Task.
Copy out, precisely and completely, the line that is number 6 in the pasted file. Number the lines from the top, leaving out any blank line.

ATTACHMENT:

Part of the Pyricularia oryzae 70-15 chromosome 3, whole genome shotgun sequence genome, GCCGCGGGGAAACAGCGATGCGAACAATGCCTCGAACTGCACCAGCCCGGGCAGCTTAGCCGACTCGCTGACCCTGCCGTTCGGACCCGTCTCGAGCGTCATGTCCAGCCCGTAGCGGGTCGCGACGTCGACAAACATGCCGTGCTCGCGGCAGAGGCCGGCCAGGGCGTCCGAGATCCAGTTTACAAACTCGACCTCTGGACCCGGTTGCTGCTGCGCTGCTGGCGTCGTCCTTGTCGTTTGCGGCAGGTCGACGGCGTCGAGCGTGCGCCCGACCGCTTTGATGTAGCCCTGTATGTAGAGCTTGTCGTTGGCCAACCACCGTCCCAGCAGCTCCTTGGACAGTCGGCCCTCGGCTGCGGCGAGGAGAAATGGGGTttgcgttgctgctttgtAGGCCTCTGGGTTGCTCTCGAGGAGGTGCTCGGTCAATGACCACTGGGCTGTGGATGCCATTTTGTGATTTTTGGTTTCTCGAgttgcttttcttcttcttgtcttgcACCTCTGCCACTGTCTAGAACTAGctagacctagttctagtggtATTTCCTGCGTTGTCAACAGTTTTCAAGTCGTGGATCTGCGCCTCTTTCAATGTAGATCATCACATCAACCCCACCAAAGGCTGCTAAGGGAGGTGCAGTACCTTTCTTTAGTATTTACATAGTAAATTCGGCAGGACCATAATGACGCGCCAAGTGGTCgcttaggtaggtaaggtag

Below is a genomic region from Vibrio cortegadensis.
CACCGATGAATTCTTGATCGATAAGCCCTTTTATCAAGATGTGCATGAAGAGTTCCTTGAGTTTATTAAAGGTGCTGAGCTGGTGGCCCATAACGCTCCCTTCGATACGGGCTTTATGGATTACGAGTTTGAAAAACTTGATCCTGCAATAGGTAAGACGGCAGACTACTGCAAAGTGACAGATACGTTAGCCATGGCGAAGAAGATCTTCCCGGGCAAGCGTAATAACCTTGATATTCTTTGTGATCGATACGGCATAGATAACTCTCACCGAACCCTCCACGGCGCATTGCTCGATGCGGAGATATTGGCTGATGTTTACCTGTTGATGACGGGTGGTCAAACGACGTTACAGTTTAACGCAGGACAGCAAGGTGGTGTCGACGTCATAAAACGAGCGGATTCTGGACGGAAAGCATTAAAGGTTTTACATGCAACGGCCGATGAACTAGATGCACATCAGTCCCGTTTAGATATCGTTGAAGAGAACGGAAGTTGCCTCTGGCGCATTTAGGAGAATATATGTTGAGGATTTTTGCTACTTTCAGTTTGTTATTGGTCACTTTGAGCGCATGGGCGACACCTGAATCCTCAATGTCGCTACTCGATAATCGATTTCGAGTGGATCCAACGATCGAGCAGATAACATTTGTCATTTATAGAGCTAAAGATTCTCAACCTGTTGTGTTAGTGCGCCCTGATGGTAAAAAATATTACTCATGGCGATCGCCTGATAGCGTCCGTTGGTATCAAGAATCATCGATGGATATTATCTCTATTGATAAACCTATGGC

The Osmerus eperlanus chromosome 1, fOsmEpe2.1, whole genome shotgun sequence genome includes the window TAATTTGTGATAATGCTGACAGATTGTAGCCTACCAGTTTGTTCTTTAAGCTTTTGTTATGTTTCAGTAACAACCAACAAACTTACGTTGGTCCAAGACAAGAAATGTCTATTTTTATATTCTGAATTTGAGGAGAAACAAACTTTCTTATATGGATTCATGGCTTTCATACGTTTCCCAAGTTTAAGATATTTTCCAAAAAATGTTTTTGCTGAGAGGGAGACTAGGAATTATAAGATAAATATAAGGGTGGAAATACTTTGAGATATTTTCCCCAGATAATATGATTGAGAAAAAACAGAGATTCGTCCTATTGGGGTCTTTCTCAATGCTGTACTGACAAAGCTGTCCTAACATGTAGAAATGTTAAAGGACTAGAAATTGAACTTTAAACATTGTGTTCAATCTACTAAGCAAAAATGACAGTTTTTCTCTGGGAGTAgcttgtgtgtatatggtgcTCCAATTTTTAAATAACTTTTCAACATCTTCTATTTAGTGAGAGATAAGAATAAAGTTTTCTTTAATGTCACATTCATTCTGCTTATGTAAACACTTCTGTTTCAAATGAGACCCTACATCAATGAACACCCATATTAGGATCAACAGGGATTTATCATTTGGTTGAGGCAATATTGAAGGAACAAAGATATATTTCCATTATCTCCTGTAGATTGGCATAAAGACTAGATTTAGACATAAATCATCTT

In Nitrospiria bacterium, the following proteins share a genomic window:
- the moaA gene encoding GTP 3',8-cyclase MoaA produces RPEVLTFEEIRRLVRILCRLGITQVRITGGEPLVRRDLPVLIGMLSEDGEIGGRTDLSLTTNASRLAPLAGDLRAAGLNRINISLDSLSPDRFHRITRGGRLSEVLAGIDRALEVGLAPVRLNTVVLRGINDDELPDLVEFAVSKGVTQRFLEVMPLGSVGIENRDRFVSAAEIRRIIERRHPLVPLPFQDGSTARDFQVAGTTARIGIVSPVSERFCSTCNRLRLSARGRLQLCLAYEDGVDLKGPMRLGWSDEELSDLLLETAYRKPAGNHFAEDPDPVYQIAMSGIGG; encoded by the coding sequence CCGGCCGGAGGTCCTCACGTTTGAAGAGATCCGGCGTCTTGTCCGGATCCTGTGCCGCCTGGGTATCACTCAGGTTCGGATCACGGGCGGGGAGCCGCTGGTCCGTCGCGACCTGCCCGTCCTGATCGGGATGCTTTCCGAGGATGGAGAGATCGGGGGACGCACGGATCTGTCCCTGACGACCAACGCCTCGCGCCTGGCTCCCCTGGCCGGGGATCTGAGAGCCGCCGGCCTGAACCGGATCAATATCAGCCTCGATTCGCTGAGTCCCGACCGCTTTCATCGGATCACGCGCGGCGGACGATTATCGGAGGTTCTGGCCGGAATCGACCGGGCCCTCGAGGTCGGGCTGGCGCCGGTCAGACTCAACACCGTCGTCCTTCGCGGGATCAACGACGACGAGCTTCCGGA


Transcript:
- the moaA gene encoding GTP 3',8-cyclase MoaA produces RPEVLTFEEIRRLVRILCRLGITQVRITGGEPLVRRDLPVLIGMLSEDGEIGGRTDLSLTTNASRLAPLAGDLRAAGLNRINISLDSLSPDRFHRITRGGRLSEVLAGIDRALEVGLAPVRLNTVVLRGINDDELPDLVEFAVSKGVTQRFLEVMPLGSVGIENRDRFVSAAEIRRIIERRHPLVPLPFQDGSTARDFQVAGTTARIGIVSPVSERFCSTCNRLRLSARGRLQLCLAYEDGVDLKGPMRLGWSDEELSDLLLETAYRKPAGNHFAEDPDPVYQIAMSGIGG; encoded by the coding sequence CCGGCCGGAGGTCCTCACGTTTGAAGAGATCCGGCGTCTTGTCCGGATCCTGTGCCGCCTGGGTATCACTCAGGTTCGGATCACGGGCGGGGAGCCGCTGGTCCGTCGCGACCTGCCCGTCCTGATCGGGATGCTTTCCGAGGATGGAGAGATCGGGGGACGCACGGATCTGTCCCTGACGACCAACGCCTCGCGCCTGGCTCCCCTGGCCGGGGATCTGAGAGCCGCCGGCCTGAACCGGATCAATATCAGCCTCGATTCGCTGAGTCCCGACCGCTTTCATCGGATCACGCGCGGCGGACGATTATCGGAGGTTCTGGCCGGAATCGACCGGGCCCTCGAGGTCGGGCTGGCGCCGGTCAGACTCAACACCGTCGTCCTTCGCGGGATCAACGACGACGAGCTTCCGGA